Roedy Green Guest

    On Wed, 02 Nov 2005 23:26:07 GMT, zero <> wrote, quoted or
    indirectly quoted someone who said :

    >> I think you are right I need to send bits over the socket. I can not
    >> use objects I need to send bits.

    >
    >Why? An individual bit has no meaning, it must be part of some data, so
    >why would you need to send the individual bits?


    what he might mean is he wants to ability to control bits individually
    in his messages. He needs a way of doing bit addressibility to get at
    any bit.

    See http://mindprod.com/jgloss/masking.html
    http://mindprod.com/jgloss/binary.html

    for tips on how to do bit twiddling.
    --
    Canadian Mind Products, Roedy Green.
    http://mindprod.com Java custom programming, consulting and coaching.
    Roedy Green, Nov 3, 2005
    #18
  19. ami

    Roedy Green Guest

    On 2 Nov 2005 13:15:52 -0800, "ami" <> wrote, quoted
    or indirectly quoted someone who said :

    >Sorry If I am asking silly question but if I put -86 How do I convert
    >it into 10101010 while reading it back.


    Inside the machine everything is binary. We convert it to strings so
    binary-challenged humans can make sense of it. You can also convert a
    binary int to String of the letters '0' and '1' just as easily as the
    String of the letters '0' '1' ... '9'.

    See http://mindprod.com/jgloss/binary.html
    for how.
    --
    Canadian Mind Products, Roedy Green.
    http://mindprod.com Java custom programming, consulting and coaching.
    Roedy Green, Nov 3, 2005
    #19
  20. ami

    Jack Guest

    On Thu, 03 Nov 2005 01:53:32 GMT, Roedy Green
    <> wrote:

    >>Can any one help and explain
    >>me how to create byte array for 1 and 0?


    geepers, I think all the guy wanted was to know how to specify to the
    compiler that he is using binary notation :)

    once upon a time, it was what? %100 meant 4, and not 100 decimal? You
    didn't need to specify all eight bits, either. Am I remembering that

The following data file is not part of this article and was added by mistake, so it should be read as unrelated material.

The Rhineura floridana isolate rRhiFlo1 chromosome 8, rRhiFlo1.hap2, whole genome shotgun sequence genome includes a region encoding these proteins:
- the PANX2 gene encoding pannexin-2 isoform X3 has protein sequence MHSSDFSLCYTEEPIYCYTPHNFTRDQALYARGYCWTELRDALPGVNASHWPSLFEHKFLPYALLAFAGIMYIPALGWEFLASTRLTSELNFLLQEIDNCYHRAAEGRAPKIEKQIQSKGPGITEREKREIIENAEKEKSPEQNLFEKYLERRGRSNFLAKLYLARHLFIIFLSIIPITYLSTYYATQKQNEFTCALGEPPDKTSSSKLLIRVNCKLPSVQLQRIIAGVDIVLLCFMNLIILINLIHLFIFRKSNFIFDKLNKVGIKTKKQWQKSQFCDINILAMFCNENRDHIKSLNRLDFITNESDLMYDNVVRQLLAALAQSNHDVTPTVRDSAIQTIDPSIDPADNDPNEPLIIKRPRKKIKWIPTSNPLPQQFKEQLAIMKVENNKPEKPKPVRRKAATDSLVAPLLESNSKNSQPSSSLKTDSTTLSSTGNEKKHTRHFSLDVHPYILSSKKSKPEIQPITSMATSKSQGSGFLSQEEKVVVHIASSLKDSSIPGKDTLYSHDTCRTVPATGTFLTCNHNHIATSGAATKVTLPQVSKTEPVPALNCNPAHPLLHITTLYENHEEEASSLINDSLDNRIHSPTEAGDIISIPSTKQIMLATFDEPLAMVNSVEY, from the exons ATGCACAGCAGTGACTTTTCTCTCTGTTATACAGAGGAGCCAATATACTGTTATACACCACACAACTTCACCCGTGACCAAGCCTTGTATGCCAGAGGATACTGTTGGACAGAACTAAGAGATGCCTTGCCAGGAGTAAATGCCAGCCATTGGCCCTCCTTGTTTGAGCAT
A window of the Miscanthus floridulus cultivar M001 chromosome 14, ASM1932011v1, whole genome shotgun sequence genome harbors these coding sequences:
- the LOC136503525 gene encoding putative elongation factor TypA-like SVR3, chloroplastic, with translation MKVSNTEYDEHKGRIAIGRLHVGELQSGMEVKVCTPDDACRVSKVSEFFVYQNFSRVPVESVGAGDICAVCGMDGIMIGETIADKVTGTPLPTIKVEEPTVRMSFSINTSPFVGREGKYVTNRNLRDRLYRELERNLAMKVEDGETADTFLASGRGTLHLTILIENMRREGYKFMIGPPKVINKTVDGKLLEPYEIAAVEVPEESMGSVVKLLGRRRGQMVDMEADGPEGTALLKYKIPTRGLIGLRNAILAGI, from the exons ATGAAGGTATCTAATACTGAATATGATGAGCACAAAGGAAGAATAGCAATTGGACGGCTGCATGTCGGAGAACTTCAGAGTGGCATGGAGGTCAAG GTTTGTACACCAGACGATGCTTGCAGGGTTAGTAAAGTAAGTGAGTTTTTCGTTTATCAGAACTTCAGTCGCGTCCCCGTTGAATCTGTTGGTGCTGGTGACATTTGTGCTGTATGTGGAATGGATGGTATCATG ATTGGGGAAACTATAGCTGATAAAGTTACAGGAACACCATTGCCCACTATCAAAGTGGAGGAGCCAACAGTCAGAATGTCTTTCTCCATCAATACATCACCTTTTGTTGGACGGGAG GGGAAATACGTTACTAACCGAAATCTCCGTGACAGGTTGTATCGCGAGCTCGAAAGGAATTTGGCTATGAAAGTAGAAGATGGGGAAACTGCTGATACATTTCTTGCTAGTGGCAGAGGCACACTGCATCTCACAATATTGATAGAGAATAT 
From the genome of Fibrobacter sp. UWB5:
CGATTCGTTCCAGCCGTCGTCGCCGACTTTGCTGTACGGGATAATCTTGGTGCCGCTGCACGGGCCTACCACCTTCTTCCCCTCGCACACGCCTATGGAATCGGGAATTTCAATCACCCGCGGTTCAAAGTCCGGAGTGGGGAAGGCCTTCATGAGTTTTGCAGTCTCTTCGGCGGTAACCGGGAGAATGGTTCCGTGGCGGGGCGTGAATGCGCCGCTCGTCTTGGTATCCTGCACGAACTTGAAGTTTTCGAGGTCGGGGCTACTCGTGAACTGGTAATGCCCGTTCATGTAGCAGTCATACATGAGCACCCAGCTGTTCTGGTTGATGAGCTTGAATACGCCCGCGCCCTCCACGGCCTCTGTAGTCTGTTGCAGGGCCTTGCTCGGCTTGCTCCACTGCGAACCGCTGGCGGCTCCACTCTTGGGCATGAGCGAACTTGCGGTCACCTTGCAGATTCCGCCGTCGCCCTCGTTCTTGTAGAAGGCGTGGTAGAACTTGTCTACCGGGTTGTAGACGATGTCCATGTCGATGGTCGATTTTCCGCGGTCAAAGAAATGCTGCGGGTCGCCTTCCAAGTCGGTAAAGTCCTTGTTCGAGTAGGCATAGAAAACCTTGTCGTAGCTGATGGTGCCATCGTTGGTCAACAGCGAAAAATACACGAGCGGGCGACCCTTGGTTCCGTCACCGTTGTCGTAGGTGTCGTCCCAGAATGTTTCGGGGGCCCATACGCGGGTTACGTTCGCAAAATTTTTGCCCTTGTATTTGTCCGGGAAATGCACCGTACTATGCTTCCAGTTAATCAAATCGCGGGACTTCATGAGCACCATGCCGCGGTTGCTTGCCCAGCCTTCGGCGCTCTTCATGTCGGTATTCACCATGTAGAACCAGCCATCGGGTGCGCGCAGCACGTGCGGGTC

correctly?

    So he wanted: byte[] array = new byte[%10101010, %10101010, ....]

    But I believe that we can't do that in Java, as Roedy's glossary says.
    So therefore, the next answer is that you can use hexadecimal
    notation, 0xAA (which is somewhat more obvious than using decimal).

    Or maybe it's 0x55 that he wants...


    >
    >You could use a java.util.BitSet
    >or
    >byte[] bits = new byte[56];


    not to nitpick, but it'd be new byte[0xAA, 0xAA, 0xAA, 0xAA, 0xAA,
    0xAA, 0xAA] for 56 bits.

    BUT, as Roedy says below, it's all moot - since you can't do what he
    wants. You can oniy send TCP or UDP in Java, and maybe lately a bit of
    ICMP.

    >
    >There is no way you are going to get that preamble sent over the wire
    >in a way that fools other hardware into thinking it was hardware-
    >generated. All you can do is cart your bits around as data inside the
    >ethernet packets.
    Jack, Nov 3, 2005
    #20
    1. Advertising

Want to reply to this thread or ask your own question?

It takes just 2 minutes to sign up (and it's free!). Just click the sign up button to choose a username and then you can ask your own questions on the forum.
Similar Threads
  1. Bharat Bhushan

    Appending byte[] to another byte[] array

    Bharat Bhushan, Aug 5, 2003, in forum: Java
    Replies:
    15
    Views:
    40,243
    Roedy Green
    Aug 5, 2003
  2. Kirby
    Replies:
    3
    Views:
    640
    Kirby
    Oct 8, 2004
  3. Replies:
    20
    Views:
    9,765
    licebmi
    Sep 7, 2009
  4. Tom McGlynn
    Replies:
    4
    Views:
    854
    Mark Space
    Apr 19, 2008
  5. Patricia Shanahan
    Replies:
    0
    Views:
    385
    Patricia Shanahan
    Apr 17, 2008
Loading...

Share This Page